Monday, July 6, 2015


Step 5

Make an Offer

You've spent the past month viewing many marvelous homes, and you've finally found the one for you. It's time to make an offer! As fun as the viewing process was, it's time to get serious now and put your business cap on. There are three basic components to to an offer; Price, terms, and contingencies.

1. Price

The price you offer for the home does not have to be what the seller is asking for, but it should reflect the market value of the home. Your agent will do market research and guide you in this process, but the price you offer is your decision alone. 

2. Terms

There are six basic categories that terms fall under;

1) Schedule - This is a schedule of events that happens, and that both buyer and seller must abide by, before closing date.

2) Conveyance - A list of items that will stay in the house when the sellers leave.

3) Closing costs - Generally buyer's will pay their own closing costs, but if you would like the sellers to cover these costs, or if you want them included in the sale price, you will need to write it into the contract.

4) Commission - The commission fee for both your agent and the seller's agent must be written into the contract. It is standard for the seller to pay the commission fees, not the buyer.

5) Home warranty - This covers repairs or replacements for major appliances and systems. You may ask the seller to pay for this. 

6) Earnest money - This protects the seller in the event you back out of the offer. It also shows how serious, or earnest, you are about the purchase.

3. Contingencies

Once your offer is agreed to and signed by the sellers it becomes a binding contract known as a Purchase and Sale Agreement. However, there are still ways for a buyer to back out of a deal without losing their earnest money. By adding contingencies to your offer, you are protecting yourself against unfavorable circumstances that may arise and which would cause you to change your mind about purchasing the home. There are many, many contingencies that may be added to an offer, but I will go over the most common.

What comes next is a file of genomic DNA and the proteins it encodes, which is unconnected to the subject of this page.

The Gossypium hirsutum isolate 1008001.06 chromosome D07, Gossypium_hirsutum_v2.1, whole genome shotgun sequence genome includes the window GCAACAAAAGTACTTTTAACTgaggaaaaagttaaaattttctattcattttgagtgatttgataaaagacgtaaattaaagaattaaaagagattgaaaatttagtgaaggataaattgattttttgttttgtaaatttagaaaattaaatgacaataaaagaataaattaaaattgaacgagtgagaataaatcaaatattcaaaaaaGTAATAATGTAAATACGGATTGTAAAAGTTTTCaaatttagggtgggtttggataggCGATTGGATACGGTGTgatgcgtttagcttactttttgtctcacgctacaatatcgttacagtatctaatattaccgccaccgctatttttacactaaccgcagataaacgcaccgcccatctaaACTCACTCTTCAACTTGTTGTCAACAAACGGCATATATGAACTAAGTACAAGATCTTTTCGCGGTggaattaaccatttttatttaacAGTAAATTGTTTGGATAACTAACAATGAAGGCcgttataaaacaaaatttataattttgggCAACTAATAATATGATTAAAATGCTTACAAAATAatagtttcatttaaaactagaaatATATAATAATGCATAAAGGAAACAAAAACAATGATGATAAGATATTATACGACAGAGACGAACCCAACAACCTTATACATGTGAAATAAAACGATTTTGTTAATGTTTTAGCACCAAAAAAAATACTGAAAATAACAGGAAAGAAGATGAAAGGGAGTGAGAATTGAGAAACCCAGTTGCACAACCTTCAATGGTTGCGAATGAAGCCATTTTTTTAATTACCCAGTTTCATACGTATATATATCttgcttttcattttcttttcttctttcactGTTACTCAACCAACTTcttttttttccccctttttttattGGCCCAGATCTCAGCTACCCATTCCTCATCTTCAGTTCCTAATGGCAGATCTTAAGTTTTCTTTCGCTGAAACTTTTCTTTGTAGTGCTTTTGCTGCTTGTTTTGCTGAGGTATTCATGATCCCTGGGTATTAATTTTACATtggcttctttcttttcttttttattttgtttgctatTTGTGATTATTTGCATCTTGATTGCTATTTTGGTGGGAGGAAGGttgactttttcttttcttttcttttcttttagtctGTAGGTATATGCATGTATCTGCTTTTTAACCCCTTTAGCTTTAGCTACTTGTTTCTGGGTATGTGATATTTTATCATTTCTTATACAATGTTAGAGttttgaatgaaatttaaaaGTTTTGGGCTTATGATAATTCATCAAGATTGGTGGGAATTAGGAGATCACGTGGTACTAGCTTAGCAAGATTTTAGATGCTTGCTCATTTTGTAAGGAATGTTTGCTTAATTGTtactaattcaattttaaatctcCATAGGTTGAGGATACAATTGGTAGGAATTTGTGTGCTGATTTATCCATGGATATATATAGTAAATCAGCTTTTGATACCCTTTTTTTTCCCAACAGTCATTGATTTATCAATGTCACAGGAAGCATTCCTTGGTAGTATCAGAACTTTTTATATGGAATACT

1) Inspection contingency -  The buyer is given 10 days to perform an inspection on the house with a licensed inspection company. Once the results are received the buyer will have 3 days to either:
  • Accept the report and continue with the home purchase,
  • Ask for repairs to be made at the seller's expense and continue with the home purchase, or
  • Reject the report and back out of the home purchase. 
The buyer can back out of the purchase in this 3 day time period for ANY REASON. There does not have to be anything wrong with the home in the report, and the buyer does not have to give a reason for backing out. However, once the buyer has agreed to the report as is, or agreed to repairs being made at the seller's expense, the contingency is removed and the buyer can no longer back out of the deal. 

2) Financial contingency - This makes the offer contingent on the buyer's financing coming through. If for any reason financing is denied, the buyer may walk away from the deal.

3) Title contingency - This makes the sale of the home contingent on the house having a clean title. A title search will be done and if there are any liens (money owed) or if the seller does not have the right to sell the home, the buyer can once again walk away from the deal.